from William Dana Orcutt. Good Old Dorchester, p. 170
The transportation facilities of the town increased in 1830 by the addition of a new line of stage-coaches to Boston, which was started in opposition to those driven by Charles and Archibald Dunmore. The coaches started near the site of the present railroad station on Washington Street near Norfolk; but the Dunmore brothers had so firm a hold on the patronage of the town that the new line was short-lived.
The coach line of the Dunmore brothers made hourly trips from the Lower Mills to the city proper. There were two coaches daily, one starting in the early morning, and the other at noon. On the return trips the coaches left Wildes Tavern in Boston. A slate was hung in the office, on which were the names of would-be passengers; and often the extreme ends of the city had to be visited before the journey to Dorchester was fairly begun.
The road over which the coaches ran passed over the Neck, which at one time was favorite haunt for highwaymen, and many exciting episodes occurred there. Dr. Holbrook, of Milton, used to relate an adventure he once had when returning home after a visit to a patient in Boston. When on the Neck, the bridle of his horse was suddenly seized by a robber, while a confederate “cut behind” the sulky. As it happened, the rear part of the carriage had been covered with sharp-pointed nails, to prevent mischievous boys from stealing rides. The doctor heard a cry from behind, and at once whipped up his horse. This was so unexpected that the highwayman at the horse’s head relinquished his grasp, and had plenty of time to assist his comrade in nursing his wounded fingers, while the doctor drove home.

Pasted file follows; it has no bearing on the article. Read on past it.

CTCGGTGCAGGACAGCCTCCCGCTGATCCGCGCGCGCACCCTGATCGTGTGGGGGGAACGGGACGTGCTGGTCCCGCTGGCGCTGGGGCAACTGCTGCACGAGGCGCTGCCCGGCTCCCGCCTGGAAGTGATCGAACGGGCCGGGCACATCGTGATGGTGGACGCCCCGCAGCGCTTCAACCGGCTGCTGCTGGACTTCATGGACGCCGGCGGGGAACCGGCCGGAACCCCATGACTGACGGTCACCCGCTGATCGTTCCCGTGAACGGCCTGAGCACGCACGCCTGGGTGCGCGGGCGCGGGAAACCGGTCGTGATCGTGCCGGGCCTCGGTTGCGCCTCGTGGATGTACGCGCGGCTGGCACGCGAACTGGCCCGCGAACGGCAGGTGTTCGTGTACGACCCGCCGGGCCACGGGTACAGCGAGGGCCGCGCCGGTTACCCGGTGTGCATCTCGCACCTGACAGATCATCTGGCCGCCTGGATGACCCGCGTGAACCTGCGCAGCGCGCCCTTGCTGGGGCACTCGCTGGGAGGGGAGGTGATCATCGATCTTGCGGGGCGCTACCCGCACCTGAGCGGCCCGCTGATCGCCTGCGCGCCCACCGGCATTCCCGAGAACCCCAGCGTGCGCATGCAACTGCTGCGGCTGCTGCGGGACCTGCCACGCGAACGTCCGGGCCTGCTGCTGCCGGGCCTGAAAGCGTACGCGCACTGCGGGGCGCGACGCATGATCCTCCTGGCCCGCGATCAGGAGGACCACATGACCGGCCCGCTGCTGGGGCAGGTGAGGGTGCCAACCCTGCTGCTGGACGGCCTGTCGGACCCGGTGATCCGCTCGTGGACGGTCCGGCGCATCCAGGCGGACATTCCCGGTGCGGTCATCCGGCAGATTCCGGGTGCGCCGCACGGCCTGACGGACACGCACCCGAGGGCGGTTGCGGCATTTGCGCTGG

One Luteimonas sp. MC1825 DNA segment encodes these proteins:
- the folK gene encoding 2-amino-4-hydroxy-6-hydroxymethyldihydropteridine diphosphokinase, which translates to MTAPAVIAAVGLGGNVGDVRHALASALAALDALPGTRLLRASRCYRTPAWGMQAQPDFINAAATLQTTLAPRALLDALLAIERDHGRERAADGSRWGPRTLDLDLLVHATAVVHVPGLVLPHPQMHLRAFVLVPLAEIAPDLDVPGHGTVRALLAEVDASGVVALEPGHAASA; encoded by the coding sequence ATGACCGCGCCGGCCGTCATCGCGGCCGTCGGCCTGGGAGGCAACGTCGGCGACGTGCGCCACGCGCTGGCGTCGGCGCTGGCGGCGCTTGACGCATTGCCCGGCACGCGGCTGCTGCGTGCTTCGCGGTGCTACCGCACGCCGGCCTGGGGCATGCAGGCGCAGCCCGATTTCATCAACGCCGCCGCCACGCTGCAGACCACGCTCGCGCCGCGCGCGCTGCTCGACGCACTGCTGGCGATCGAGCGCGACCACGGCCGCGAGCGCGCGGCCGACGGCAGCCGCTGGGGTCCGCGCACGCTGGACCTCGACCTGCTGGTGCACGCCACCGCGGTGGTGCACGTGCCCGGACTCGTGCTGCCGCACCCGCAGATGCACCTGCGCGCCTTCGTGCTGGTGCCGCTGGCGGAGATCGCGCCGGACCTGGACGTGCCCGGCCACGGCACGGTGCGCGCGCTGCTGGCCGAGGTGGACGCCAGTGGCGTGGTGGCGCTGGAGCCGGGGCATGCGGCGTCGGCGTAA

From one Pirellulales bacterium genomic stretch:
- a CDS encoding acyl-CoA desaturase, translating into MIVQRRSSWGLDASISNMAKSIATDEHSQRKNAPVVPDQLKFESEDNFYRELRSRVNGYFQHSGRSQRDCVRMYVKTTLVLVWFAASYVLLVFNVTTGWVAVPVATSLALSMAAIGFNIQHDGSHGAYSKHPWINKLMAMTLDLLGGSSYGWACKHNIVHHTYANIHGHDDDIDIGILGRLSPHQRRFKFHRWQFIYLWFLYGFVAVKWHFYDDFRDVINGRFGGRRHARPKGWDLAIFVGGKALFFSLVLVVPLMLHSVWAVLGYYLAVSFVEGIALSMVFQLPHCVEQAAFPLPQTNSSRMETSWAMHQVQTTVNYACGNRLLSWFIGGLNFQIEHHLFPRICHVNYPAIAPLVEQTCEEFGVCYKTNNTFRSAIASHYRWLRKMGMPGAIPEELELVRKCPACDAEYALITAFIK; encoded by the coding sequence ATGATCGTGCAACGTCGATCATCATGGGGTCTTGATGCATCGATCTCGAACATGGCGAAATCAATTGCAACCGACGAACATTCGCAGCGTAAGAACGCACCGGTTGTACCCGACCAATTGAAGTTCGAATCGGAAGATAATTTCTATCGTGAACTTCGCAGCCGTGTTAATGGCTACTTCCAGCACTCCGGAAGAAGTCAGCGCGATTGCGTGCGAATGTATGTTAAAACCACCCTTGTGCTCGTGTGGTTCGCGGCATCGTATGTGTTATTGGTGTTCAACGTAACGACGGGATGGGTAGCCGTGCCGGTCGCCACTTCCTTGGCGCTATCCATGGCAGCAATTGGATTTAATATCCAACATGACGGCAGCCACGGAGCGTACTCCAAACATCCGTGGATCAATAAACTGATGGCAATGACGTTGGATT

The fare on the coaches was thirty-seven and a half cents each way. When the new line started in 1830, the fare was reduced to twenty-five cents. A little later, Captain Goodspeed, the commander of the Dorchester artillery, started a coach which ran from Captain Eaton’s store, on Meeting-House Hill, charging only twelve and a half cents each way. In 1834 William Hollis and his brother Joseph had the first line of omnibuses, which also started from Captain Eatons store. The fare was twenty-five cents, but somewhat cheaper if tickets were purchased. These omnibuses were cumbersome affairs, which were drawn by four horses. They made their headquarters in Boston in front of the Washington Coffee House, on Washington Street near Milk Street. Later, William Hendry placed some smaller omnibuses upon this same route, which left Franklin Street, near Washington Street, every half-hour. These omnibuses were the immediate predecessors of the horse-cars and the present electric cars.
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Created: December 22, 2012 Modified: December 22, 2012